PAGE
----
What is dysphagia?
Dysphagia refers to difficulty in swallowing.
Oropharyngeal dysphagia is the most common form of dysphagia in older people, and the most common causes are neurological disorders such as stroke, Parkinson disease, and dementia. Oropharyngeal dysphagia may be characterised by difficulty in initiation of swallowing and the impaired transfer of food from the oral cavity to the oesophagus. Oropharyngeal dysphagia causes increased morbidity and mortality through dehydration, malnutrition and aspiration pneumonia, and may be associated with depression and deterioration in quality of life.
Source: RACGP Royal Australian College of General Practitioners.
What impact does Dysphagia have on people?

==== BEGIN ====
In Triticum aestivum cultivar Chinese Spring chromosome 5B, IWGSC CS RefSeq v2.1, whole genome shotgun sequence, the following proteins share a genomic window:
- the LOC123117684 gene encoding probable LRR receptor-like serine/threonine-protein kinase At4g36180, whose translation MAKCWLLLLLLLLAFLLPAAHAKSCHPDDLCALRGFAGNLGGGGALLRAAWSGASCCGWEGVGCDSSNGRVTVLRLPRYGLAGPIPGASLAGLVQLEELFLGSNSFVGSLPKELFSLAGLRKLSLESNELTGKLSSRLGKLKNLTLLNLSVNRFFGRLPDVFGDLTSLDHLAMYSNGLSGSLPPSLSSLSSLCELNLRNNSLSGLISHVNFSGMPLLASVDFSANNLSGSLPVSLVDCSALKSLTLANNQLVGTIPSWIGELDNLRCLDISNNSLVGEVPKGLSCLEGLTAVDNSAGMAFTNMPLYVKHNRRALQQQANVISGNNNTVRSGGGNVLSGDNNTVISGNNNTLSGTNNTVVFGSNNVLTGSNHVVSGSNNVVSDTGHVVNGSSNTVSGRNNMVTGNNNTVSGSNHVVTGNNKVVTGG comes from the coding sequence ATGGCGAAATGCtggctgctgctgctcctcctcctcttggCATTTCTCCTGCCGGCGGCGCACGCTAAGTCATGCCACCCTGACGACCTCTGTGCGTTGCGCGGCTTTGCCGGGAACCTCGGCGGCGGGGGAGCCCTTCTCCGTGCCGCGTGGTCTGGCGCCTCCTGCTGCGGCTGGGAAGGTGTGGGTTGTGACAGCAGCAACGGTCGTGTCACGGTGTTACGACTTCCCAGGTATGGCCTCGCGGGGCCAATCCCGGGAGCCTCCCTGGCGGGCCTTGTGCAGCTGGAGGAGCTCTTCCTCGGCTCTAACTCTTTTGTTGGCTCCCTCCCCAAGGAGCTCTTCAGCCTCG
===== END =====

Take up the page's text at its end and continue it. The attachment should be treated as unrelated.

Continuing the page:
Dysphagia can have a serious impact on quality of life. Dysphagia can increase the risk of aspiration and pneumonia, choking, drooling and difficulty containing foods and fluids in the mouth. This can cause people to avoid eating through embarrassment, and can cause reduced enjoyment in eating and drinking. Overtime, people with dysphagia are more likely to suffer with dehydration and malnutrition and therefore it is important to manage their condition by adapting their eating and drinking.